FFO: PHOTOGRAPHERS THAT FIND BEAUTY AND HUMOUR IN THE EVERYDAY
Who are you?
My name is Jean-Thomas Drolet-Bouchard, but Tom will do just fine. I’m a 28 years old dude, I’m 1/3 of Stolen Ground, a photo zine publisher, and I guess I could say I’m a photographer of some sort.
Why do you describe yourself to be a photographer ‘of some sort’?
I don’t know, I don’t see myself as a full-blown photographer, more of a guy who snaps photos. But in a way I guess that makes me a photographer then, haha.
Where are you currently based?
I’m originally from Quebec City, but I’ve been living in Montreal for almost 3 years now.
What led you to move from Quebec City to Montreal? Is there anything you miss about not living in Quebec City anymore?
My girlfriend is from around Montreal, I got sick of travelling back and forth almost every weekend. Also, Montreal is kind of the place to be for anything art and design related in the province of Quebec. But since a few years, there’s a lot more stuff that has started to happen in Quebec City, bunch of new bands, new cafes and restaurant, new projects, etc. And even though I see them once in a while, I do miss my friends the most, and the band we had.
What is your current photographic work about?
I don’t think my photos have a theme, or seek to have one. I carry a camera in my pockets at all time and shoot whatever strikes my eye. I try to look for details that generally go unseen.
What sort of camera do you keep in your pockets usually?
Olympus Stylus Epic, in my opinion the best point and shoot anyone could dream of. Wide aperture, fast shutter, fast focus. Just a tiny piece of plasticky perfection.
What got you interested in photography and taking images?
The aesthetic of it. I liked photos and wanted to take some. Some friends started taking basic photo classes during college and I realized it wasn’t all that hard and impossible.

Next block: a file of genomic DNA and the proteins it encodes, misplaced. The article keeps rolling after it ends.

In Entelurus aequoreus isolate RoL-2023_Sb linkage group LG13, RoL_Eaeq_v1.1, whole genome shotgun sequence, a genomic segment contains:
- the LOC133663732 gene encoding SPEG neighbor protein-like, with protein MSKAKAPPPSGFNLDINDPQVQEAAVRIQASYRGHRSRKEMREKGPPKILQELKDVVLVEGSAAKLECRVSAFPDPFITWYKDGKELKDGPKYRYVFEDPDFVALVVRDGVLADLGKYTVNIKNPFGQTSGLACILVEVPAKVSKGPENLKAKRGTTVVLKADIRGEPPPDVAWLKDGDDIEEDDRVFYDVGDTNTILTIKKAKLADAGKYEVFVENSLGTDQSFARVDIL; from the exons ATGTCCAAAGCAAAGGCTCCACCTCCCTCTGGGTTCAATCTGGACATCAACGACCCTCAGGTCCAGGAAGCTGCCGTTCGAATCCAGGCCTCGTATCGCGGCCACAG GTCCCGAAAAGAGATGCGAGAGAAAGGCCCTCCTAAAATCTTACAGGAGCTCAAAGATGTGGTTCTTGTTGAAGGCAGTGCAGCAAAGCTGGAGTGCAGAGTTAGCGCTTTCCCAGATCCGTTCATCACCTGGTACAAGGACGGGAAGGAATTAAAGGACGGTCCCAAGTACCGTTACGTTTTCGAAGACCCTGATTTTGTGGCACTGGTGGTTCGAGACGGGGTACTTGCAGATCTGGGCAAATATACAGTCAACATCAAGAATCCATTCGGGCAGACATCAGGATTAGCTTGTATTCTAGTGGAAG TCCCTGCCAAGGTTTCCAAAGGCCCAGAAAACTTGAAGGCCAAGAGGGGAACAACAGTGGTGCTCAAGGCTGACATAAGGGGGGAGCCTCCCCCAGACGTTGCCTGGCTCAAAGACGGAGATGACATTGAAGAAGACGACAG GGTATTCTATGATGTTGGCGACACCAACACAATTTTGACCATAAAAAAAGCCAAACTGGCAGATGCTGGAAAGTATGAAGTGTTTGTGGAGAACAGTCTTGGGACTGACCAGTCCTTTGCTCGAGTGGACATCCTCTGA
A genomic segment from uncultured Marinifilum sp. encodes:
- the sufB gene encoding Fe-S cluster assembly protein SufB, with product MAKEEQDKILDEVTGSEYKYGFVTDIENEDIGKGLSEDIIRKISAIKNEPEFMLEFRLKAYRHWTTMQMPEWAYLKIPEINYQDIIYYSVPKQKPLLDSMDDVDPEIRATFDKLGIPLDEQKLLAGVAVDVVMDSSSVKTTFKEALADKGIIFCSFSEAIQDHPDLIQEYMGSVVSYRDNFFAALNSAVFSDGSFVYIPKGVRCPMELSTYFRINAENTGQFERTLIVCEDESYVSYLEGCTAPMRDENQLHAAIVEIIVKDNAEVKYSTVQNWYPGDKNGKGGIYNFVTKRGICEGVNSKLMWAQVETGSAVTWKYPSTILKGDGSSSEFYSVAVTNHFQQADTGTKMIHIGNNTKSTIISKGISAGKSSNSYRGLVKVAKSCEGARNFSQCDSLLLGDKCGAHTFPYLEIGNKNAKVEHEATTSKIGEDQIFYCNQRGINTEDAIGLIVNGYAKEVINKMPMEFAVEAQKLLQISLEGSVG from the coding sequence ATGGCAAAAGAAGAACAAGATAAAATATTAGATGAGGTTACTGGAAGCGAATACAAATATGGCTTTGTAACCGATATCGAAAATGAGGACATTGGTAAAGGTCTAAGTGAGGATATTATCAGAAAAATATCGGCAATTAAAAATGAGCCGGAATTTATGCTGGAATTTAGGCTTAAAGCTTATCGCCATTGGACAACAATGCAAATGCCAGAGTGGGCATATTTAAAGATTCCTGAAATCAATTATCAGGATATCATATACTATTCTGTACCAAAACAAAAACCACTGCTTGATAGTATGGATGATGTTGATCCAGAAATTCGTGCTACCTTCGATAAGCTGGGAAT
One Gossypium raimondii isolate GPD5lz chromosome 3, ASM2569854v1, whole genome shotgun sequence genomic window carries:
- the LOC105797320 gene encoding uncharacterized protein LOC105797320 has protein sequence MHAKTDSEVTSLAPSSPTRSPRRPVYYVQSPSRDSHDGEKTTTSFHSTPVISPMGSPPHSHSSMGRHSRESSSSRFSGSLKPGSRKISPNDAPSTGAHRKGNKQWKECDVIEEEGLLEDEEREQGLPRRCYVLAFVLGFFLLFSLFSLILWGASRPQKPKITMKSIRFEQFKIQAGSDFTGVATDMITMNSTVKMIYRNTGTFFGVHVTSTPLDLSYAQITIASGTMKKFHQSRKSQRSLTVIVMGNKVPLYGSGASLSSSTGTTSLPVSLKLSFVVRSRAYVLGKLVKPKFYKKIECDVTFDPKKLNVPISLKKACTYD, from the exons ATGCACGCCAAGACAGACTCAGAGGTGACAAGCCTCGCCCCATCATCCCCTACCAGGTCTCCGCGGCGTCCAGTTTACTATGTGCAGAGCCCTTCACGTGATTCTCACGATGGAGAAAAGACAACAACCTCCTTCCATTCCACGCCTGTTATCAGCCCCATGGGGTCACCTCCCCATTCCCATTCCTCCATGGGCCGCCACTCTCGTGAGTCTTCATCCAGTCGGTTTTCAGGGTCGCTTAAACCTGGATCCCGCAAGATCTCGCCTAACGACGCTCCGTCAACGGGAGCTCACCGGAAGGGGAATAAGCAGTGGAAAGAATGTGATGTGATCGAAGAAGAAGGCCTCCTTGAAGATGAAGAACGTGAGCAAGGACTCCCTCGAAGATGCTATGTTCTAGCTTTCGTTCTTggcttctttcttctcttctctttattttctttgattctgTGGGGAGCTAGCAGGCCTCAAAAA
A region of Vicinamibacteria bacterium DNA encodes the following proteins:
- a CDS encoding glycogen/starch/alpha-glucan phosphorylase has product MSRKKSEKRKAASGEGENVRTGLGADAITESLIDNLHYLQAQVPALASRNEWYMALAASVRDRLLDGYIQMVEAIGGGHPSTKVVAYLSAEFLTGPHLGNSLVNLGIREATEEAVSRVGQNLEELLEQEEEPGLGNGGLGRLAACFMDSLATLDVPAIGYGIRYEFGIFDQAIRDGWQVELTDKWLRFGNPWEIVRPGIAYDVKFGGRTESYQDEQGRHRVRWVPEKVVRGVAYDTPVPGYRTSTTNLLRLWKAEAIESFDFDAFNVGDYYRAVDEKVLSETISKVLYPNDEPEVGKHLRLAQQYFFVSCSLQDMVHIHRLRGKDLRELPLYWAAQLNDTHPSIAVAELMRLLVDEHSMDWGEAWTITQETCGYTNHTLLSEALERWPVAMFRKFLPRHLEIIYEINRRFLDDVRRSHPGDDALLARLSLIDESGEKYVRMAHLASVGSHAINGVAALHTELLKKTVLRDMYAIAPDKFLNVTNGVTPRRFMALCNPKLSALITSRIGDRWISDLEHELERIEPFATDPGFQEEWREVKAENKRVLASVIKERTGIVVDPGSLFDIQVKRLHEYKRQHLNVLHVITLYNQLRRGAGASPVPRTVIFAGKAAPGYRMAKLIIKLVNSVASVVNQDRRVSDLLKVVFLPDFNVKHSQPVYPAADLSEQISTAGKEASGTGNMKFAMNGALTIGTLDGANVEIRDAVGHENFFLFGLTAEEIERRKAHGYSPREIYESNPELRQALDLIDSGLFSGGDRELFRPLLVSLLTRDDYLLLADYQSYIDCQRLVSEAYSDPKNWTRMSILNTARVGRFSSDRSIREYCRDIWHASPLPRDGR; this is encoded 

What’s your role within Stolen Ground Publishing? How did you get involved in it?
In SG I guess you could say I’m more of the “technical/print” guy. When we work on a zine, we select the photos all three together, Jon usually starts a layout because he’s really good with matching photos and seeing relations between them. Then he sends it to me and I make sure everything is tight and good to go to print. I don’t have the creativity and “vision” the other two have, but I have a strong print and design/editing knowledge, so I’m the go to guy for anything related to that. We all kind of have our own roles that we took without really talking about it. I also print every zine because I work in a print shop. That’s also kinda how it started, at the time I was working in another print shop and I was making zines, at some point I ran out of my own photos so I started getting in touch with photographers I liked and offered to design-print-publish zines of their photos.
About six months later met Jon in Vancouver when I was on tour and he was tree planting, he was the only person I knew who was as into photos and print as me, so I asked if he wanted to join me. He brought a whole lot of great ideas and really kicked things into gear. Josni was in touch since the beginning, we were following each other on social medias, he knows pretty much EVERYBODY, is a social media beast, has a keen eye for good design, he lives and breath photography/movies/design and he’s just nice to be with, so we asked him if he wanted to jump in and he said yes right away. I think we’re a pretty solid team.
Who are you inspired by?
I’m really not a big photo nerd, so I can’t name drop a whole bunch of photographers, but William Eggleston is the man. Not to sound corny, but I consider my friends to be the most creative and inspiring people. Most of them are musicians, photographers, painters, illustrators, they run labels, put out shows, have PHDs and masters, repair bikes, make zines, etc. And I think that’s amazing and very inspiring.